“An insurrection, whatever may be its immediate cause, eventually endangers all government. Regard to the public peace, if not to the rights of the Union, would engage the citizens to whom the contagion had not communicated itself to oppose the insurgents.”
— Alexander Hamilton, Federalist No. 28
The Federalist Papers was a collection of, ahem, newspaper commentaries published in 1787 and 1788 favoring adoption of the Constitution of the United States. The essays use the word “insurrection” (singular or plural) 24 times, all of them in a way that suggests it is a bad thing, something a proper government must suppress, and that the structure laid out in the Constitution was the best way to do that.
Yes, leaders of a nation that had been created by an insurrection were very serious about making sure that their new country wouldn’t fall victim to another one. About as ironic, perhaps, as all that verbiage about “all men are created equal” being uttered by people who owned all those slaves.
But these were the same guys who had, in the Declaration of Independence, gone out of their way to make it clear that, while they may have been revolutionaries, they were not anarchists.
Government, Mr. Jefferson had written, exists to secure the rights of life, liberty and the pursuit of happiness. When it doesn’t, the people have the right to toss that government out and start over. As the leaders of the American Revolution were doing. But, Hamilton and his allies later argued, insurrections would be bad for life, liberty and happiness. They would be, in his word, a “contagion.”
Speaking of which.
Protests, marches and angry social media posts have been springing up across the country — including in Utah — in the last week or so. Some people are arguing that stay-at-home orders and decisions to close restaurants, stores, schools, sporting events, etc., are an unconstitutional violation of their rights.
As Mr. Hamilton foresaw, most Americans are resistant to this pandemic. Polls show that a majority of Americans support the directives of various governors and mayors and aren’t buying the advice of President Lysol when it comes to staying healthy.
There is also reason to believe that the demonstrations against the decision that stay-at-home orders are the best — and, absent an effective treatment or vaccine, the only — way to break the back of the pandemic are anything but grassroots movements. That they are small, extremist efforts instigated by purveyors of right-wing disinformation.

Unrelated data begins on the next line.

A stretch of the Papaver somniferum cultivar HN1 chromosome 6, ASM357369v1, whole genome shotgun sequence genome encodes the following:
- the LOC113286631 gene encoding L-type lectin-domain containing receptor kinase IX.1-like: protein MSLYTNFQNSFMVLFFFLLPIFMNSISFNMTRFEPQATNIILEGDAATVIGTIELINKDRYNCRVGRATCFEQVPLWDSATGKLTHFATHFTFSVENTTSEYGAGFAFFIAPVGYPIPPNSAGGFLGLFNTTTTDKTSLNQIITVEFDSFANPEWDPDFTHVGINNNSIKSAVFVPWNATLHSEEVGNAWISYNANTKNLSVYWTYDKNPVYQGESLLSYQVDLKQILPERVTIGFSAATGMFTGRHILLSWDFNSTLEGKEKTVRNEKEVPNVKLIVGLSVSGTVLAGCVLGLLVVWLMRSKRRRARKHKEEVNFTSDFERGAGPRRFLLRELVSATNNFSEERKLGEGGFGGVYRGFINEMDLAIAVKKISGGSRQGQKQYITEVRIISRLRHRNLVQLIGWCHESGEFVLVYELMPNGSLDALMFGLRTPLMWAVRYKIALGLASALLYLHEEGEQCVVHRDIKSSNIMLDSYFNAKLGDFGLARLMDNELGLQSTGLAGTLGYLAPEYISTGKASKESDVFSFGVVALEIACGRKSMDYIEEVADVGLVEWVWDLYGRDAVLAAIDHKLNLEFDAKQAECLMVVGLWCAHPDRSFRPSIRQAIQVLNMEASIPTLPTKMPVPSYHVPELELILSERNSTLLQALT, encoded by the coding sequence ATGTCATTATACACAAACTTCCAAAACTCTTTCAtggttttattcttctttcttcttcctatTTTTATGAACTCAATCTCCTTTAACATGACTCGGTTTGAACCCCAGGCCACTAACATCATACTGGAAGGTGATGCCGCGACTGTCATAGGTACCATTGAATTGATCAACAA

Which makes sense.
The idea that individuals have no duty to inconvenience themselves for the greater good is very much in keeping with today’s right-wing thinking. The kind of thinking that installed the present embarrassment in the White House and causes a vocal, dangerous and, often, heavily armed, minority of us to believe that citizenship is for sissies.
It doesn’t help much when governments go overboard in tracking people’s movements or suggesting that we snitch on our non-distancing neighbors. It also smells just a little bit when police who have been known to charge into assemblies of people demonstrating against pollution or for the rights of the homeless ignore groups that, just by standing there, threaten whole communities with infection.
Getting away with these threatening acts can only boost the idea, the base of everything from the Bundy clan’s seizure of public lands to the bombing of the Oklahoma City federal building, that power belongs to those who have the most guns and the least scruples.
The true legacy of the American Revolution and the Constitutional Convention is that power properly belongs to those who demonstrate the highest ethical standards, who work for the common good rather than personal privilege.
Like the nurses, already exhausted by triple shifts of COVID-19 ICU duty, who have physically blocked the advance of anti-shutdown demonstrations in Colorado, Arizona, Pennsylvania and Virginia. Because they see the carnage that will result if the protesters have their way.
The demonstrations that have carried the day and turned the course of American history are the ones that seek to expand rights — to racial minorities, women, LGBT — in ways that, once we stopped to think about it, diminished the legitimate rights of exactly nobody.
Protesting the lockdown orders promotes the desires of the few in a way that threatens the many. It is another move to preserve the perceived privilege that is the core of the modern right-wing, that armed, white, Christian males — especially those who flunked both history and biology in high school — belong at the top and everyone else must give way.
Such behavior is, quite literally, poison.
George Pyle, editorial page editor of The Salt Lake Tribune, is old, fat and diabetic, and so has no plans to leave his homestead before Labor Day.